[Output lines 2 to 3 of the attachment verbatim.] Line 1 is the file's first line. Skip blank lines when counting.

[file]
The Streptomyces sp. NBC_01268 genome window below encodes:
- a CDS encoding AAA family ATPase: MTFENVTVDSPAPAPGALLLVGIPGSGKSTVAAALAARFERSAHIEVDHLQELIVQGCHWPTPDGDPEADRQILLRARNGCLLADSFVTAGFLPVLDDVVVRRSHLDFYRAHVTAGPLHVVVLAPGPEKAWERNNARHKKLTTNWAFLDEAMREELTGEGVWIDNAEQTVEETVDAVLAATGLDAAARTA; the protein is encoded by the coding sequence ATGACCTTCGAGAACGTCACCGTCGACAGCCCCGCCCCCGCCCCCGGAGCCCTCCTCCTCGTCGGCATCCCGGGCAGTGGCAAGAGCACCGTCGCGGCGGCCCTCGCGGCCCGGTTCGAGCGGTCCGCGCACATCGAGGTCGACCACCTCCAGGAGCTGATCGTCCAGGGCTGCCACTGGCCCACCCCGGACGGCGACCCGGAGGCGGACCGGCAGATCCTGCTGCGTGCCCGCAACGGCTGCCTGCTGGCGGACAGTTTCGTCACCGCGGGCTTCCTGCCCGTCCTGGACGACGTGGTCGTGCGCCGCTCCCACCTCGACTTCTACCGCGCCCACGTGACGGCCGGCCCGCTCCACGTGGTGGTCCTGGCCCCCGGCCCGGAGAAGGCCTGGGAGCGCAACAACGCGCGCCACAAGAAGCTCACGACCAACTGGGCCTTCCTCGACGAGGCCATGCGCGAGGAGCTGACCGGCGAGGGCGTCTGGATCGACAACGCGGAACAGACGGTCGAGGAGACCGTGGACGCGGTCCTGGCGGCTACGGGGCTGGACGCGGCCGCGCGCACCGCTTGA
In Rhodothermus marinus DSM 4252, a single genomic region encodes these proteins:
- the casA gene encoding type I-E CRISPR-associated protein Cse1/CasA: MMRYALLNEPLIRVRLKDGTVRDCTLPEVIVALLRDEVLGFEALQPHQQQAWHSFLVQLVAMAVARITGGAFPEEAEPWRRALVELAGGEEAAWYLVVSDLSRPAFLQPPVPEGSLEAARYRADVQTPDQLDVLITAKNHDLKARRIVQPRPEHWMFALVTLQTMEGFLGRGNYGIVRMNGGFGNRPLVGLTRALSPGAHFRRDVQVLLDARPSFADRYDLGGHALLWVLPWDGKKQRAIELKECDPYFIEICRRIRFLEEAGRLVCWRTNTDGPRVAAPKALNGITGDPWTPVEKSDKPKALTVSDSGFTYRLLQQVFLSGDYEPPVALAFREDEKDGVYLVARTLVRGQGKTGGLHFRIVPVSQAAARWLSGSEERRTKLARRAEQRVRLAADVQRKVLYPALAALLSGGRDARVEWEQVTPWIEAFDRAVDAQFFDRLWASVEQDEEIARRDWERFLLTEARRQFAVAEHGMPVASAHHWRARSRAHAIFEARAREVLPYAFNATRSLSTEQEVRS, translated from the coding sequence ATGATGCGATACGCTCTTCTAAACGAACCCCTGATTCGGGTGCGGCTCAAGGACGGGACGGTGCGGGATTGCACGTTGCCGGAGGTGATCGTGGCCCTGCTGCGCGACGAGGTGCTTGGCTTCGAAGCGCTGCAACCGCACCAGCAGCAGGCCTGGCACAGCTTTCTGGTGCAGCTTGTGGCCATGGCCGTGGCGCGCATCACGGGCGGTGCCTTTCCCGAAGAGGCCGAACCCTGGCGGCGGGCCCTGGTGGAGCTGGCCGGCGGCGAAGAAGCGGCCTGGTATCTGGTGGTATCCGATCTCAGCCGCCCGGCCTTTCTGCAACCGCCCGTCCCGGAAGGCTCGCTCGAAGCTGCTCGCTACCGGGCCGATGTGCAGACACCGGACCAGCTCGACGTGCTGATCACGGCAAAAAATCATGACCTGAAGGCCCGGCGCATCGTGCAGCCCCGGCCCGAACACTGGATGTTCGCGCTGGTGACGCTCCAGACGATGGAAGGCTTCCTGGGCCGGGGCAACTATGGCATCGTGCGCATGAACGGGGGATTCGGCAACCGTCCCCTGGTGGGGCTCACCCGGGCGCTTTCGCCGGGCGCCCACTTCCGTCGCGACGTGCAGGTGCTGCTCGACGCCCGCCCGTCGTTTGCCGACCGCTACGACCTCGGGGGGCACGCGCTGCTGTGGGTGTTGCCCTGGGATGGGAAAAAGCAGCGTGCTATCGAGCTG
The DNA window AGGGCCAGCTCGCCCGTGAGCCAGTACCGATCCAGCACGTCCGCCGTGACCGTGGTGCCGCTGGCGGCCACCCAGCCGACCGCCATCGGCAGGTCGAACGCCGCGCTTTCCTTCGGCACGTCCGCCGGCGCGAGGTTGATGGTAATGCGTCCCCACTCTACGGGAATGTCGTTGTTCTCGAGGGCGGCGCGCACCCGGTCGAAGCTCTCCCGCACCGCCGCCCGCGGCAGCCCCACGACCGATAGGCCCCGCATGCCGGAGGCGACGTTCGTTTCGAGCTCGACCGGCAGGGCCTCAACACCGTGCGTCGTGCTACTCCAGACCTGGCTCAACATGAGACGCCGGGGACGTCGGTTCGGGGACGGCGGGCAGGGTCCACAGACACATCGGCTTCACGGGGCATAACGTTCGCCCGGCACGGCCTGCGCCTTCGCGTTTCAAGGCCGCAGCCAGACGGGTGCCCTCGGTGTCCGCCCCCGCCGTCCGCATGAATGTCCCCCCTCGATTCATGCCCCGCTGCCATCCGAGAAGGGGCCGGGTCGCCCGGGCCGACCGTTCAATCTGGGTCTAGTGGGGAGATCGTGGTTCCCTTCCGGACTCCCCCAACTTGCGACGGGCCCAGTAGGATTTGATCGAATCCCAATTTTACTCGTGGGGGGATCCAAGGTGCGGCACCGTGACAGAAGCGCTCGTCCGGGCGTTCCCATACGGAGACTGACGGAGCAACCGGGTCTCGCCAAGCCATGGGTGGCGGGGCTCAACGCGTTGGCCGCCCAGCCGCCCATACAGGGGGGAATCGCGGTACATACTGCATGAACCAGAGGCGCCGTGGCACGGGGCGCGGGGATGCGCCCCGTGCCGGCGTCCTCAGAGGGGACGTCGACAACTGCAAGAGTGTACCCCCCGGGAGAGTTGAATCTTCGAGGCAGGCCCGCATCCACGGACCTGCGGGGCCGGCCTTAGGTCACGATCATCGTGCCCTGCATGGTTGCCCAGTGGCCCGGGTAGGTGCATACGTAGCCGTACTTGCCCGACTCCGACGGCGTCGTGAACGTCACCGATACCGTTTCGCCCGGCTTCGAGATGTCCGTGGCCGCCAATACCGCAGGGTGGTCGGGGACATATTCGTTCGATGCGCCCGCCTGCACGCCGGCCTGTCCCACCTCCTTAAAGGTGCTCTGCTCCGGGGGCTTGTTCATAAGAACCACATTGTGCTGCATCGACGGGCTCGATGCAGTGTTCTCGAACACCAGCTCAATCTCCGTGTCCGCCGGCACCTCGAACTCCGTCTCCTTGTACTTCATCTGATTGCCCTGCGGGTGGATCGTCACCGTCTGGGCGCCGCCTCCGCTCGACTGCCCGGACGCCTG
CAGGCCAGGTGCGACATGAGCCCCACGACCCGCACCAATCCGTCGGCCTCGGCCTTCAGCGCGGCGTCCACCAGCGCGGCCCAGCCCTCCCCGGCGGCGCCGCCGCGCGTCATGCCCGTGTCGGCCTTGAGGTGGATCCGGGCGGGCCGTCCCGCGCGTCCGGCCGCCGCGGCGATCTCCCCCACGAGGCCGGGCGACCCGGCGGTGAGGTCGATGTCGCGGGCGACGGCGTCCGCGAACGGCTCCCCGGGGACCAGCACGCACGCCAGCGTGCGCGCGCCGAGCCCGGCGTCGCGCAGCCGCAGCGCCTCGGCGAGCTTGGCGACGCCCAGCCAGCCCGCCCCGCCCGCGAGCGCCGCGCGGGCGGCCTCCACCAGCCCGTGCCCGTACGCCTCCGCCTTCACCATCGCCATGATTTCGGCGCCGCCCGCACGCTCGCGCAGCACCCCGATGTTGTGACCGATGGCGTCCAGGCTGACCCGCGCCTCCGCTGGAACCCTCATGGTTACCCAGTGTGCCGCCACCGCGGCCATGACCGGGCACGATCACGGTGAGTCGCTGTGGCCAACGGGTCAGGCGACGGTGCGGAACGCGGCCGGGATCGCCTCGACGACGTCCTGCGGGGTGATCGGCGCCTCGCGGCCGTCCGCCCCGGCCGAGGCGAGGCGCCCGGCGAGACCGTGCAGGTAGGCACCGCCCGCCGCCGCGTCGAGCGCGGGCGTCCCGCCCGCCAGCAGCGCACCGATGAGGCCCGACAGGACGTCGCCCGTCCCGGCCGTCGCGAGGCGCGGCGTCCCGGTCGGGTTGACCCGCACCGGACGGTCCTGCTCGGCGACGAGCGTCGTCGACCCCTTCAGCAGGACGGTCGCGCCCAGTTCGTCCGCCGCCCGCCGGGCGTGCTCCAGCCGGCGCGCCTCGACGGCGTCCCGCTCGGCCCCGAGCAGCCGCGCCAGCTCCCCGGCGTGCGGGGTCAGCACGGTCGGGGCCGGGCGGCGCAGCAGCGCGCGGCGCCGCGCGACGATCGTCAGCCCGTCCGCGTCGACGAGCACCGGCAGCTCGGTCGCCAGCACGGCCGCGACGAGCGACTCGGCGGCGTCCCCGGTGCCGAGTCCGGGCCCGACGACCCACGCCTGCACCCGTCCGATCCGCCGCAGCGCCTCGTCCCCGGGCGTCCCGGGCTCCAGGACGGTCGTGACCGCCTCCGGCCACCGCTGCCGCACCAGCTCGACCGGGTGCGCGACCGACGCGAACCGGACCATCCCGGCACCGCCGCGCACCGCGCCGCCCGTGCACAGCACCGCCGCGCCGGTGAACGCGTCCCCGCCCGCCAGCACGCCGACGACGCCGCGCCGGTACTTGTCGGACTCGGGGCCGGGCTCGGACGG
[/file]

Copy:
- a CDS encoding AAA family ATPase: MTFENVTVDSPAPAPGALLLVGIPGSGKSTVAAALAARFERSAHIEVDHLQELIVQGCHWPTPDGDPEADRQILLRARNGCLLADSFVTAGFLPVLDDVVVRRSHLDFYRAHVTAGPLHVVVLAPGPEKAWERNNARHKKLTTNWAFLDEAMREELTGEGVWIDNAEQTVEETVDAVLAATGLDAAARTA; the protein is encoded by the coding sequence ATGACCTTCGAGAACGTCACCGTCGACAGCCCCGCCCCCGCCCCCGGAGCCCTCCTCCTCGTCGGCATCCCGGGCAGTGGCAAGAGCACCGTCGCGGCGGCCCTCGCGGCCCGGTTCGAGCGGTCCGCGCACATCGAGGTCGACCACCTCCAGGAGCTGATCGTCCAGGGCTGCCACTGGCCCACCCCGGACGGCGACCCGGAGGCGGACCGGCAGATCCTGCTGCGTGCCCGCAACGGCTGCCTGCTGGCGGACAGTTTCGTCACCGCGGGCTTCCTGCCCGTCCTGGACGACGTGGTCGTGCGCCGCTCCCACCTCGACTTCTACCGCGCCCACGTGACGGCCGGCCCGCTCCACGTGGTGGTCCTGGCCCCCGGCCCGGAGAAGGCCTGGGAGCGCAACAACGCGCGCCACAAGAAGCTCACGACCAACTGGGCCTTCCTCGACGAGGCCATGCGCGAGGAGCTGACCGGCGAGGGCGTCTGGATCGACAACGCGGAACAGACGGTCGAGGAGACCGTGGACGCGGTCCTGGCGGCTACGGGGCTGGACGCGGCCGCGCGCACCGCTTGA
In Rhodothermus marinus DSM 4252, a single genomic region encodes these proteins: